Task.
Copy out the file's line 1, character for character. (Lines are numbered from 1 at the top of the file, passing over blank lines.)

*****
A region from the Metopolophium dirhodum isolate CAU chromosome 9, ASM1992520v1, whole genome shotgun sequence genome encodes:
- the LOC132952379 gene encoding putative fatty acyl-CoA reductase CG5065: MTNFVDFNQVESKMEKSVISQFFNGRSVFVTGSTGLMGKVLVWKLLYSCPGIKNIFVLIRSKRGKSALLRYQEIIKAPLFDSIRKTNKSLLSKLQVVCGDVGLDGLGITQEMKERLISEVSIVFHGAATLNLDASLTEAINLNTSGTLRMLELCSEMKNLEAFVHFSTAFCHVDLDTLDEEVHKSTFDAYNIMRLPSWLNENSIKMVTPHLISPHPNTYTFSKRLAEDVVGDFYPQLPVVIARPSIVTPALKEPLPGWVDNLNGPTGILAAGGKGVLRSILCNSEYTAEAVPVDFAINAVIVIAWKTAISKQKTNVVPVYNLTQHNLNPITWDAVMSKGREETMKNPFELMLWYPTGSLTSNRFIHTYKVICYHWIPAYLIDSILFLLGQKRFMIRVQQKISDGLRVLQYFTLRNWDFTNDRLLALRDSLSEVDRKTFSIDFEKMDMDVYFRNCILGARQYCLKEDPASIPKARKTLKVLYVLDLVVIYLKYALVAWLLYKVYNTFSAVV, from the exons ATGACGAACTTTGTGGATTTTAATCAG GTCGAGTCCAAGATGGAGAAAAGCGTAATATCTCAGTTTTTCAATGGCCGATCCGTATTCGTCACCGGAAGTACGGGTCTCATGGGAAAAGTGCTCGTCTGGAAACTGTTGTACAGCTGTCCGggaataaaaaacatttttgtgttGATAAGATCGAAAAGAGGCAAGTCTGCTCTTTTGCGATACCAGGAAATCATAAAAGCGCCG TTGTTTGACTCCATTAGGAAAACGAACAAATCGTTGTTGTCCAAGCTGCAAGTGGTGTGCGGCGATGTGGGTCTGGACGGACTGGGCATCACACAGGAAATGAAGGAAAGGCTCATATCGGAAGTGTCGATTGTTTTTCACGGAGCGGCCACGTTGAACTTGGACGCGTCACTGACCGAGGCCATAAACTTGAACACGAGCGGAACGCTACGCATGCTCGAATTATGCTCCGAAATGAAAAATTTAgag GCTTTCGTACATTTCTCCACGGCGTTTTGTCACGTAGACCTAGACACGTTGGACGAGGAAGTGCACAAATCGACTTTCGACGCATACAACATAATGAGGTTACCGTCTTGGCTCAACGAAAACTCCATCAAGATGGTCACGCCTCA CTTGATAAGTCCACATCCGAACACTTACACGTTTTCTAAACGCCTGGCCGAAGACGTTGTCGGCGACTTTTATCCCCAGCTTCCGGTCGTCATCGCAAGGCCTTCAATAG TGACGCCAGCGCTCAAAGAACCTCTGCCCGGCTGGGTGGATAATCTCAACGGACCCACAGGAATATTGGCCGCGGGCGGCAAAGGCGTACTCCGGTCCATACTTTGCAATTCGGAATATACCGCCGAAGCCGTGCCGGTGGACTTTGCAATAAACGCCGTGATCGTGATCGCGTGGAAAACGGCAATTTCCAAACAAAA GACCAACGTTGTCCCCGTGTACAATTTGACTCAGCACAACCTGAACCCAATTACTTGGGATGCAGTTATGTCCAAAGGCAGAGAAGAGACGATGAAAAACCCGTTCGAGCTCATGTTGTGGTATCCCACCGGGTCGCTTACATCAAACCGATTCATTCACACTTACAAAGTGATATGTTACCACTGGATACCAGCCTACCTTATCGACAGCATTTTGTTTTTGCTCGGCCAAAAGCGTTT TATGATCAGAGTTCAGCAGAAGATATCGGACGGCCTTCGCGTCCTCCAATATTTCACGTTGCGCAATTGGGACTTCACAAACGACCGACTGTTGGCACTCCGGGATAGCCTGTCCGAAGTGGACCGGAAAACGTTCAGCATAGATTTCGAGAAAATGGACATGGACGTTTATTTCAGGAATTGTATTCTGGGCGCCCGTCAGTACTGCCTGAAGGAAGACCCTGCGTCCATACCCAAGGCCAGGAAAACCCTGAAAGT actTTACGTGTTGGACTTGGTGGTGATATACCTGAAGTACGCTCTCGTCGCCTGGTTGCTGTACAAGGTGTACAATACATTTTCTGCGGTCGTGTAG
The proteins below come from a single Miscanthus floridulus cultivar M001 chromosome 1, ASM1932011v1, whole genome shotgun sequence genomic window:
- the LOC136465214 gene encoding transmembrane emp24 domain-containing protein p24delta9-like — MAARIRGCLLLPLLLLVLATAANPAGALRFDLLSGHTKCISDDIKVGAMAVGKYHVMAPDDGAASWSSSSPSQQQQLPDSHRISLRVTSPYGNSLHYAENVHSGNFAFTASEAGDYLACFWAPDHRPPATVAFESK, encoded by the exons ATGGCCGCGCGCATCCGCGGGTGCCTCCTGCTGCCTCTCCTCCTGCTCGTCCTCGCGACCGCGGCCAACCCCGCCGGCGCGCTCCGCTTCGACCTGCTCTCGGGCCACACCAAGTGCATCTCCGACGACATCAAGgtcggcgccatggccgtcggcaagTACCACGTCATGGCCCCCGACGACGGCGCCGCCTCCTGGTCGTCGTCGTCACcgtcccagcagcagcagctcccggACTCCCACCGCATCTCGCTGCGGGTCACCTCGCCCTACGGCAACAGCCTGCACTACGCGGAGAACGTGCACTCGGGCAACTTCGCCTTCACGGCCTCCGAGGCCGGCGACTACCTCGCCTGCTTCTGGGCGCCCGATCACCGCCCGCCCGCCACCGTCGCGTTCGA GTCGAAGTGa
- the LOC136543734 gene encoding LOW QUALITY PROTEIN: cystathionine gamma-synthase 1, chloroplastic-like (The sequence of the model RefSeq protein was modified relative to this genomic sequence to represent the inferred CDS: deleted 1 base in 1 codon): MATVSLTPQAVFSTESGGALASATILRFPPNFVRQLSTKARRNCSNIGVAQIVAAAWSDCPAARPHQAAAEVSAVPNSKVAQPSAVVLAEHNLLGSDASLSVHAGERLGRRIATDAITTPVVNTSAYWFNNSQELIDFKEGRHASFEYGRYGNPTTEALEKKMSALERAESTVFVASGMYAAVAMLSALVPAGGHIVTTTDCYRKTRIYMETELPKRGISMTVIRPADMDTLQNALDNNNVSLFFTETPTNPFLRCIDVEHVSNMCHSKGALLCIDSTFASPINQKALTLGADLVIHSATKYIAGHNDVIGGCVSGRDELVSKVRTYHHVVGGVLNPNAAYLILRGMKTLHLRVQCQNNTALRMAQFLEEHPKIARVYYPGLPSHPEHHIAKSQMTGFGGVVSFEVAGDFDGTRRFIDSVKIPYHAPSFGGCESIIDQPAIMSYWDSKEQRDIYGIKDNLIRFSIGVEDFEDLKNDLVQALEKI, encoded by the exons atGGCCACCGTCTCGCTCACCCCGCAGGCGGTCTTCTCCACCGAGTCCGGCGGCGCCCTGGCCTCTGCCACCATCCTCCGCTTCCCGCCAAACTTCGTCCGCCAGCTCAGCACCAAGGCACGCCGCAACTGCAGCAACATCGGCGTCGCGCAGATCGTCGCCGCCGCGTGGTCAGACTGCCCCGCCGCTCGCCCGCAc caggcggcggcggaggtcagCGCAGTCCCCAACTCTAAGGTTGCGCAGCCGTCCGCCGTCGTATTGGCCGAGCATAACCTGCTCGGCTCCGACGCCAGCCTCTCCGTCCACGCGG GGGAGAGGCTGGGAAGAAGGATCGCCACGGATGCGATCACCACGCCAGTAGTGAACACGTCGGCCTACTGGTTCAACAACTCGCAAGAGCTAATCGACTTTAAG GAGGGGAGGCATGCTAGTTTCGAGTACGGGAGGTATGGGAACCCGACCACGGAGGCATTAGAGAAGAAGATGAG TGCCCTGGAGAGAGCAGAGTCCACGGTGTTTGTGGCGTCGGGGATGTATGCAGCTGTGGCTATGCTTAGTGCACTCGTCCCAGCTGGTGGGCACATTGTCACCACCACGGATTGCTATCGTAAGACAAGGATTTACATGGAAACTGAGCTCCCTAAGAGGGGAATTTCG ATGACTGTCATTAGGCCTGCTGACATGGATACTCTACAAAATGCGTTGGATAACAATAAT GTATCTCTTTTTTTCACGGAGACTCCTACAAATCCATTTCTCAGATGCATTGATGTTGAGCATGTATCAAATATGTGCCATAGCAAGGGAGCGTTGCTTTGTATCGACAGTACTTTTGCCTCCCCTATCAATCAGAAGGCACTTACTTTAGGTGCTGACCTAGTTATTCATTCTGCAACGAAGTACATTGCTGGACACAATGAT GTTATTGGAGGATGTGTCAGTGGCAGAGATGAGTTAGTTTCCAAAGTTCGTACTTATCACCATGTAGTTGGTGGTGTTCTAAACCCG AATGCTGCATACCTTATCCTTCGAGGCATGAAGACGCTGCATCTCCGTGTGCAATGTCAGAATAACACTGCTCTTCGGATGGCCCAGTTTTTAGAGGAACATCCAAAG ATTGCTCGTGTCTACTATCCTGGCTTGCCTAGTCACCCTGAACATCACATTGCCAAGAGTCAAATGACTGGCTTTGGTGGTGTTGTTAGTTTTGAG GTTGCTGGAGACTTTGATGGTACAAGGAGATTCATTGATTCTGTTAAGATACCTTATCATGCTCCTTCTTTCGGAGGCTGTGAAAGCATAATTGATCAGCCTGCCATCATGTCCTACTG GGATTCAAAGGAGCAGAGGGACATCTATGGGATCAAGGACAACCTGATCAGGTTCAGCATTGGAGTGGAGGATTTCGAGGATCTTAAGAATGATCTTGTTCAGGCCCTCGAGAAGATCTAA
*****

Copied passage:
A region from the Metopolophium dirhodum isolate CAU chromosome 9, ASM1992520v1, whole genome shotgun sequence genome encodes: